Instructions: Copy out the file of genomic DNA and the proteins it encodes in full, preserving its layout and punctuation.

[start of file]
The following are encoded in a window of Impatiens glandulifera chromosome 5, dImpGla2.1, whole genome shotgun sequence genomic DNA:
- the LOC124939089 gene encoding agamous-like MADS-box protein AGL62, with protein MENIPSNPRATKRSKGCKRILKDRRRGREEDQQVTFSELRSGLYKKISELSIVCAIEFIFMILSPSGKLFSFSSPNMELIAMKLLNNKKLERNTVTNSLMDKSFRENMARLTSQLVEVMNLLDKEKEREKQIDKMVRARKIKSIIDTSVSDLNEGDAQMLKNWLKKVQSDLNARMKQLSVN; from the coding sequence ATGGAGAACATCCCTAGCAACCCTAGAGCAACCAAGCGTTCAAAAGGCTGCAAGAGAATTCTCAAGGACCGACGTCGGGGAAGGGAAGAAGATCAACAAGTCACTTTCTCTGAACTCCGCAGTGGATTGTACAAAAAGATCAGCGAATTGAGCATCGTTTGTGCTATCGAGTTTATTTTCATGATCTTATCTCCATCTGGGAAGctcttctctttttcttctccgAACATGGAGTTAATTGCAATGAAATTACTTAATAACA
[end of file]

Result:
The following are encoded in a window of Impatiens glandulifera chromosome 5, dImpGla2.1, whole genome shotgun sequence genomic DNA:
- the LOC124939089 gene encoding agamous-like MADS-box protein AGL62, with protein MENIPSNPRATKRSKGCKRILKDRRRGREEDQQVTFSELRSGLYKKISELSIVCAIEFIFMILSPSGKLFSFSSPNMELIAMKLLNNKKLERNTVTNSLMDKSFRENMARLTSQLVEVMNLLDKEKEREKQIDKMVRARKIKSIIDTSVSDLNEGDAQMLKNWLKKVQSDLNARMKQLSVN; from the coding sequence ATGGAGAACATCCCTAGCAACCCTAGAGCAACCAAGCGTTCAAAAGGCTGCAAGAGAATTCTCAAGGACCGACGTCGGGGAAGGGAAGAAGATCAACAAGTCACTTTCTCTGAACTCCGCAGTGGATTGTACAAAAAGATCAGCGAATTGAGCATCGTTTGTGCTATCGAGTTTATTTTCATGATCTTATCTCCATCTGGGAAGctcttctctttttcttctccgAACATGGAGTTAATTGCAATGAAATTACTTAATAACA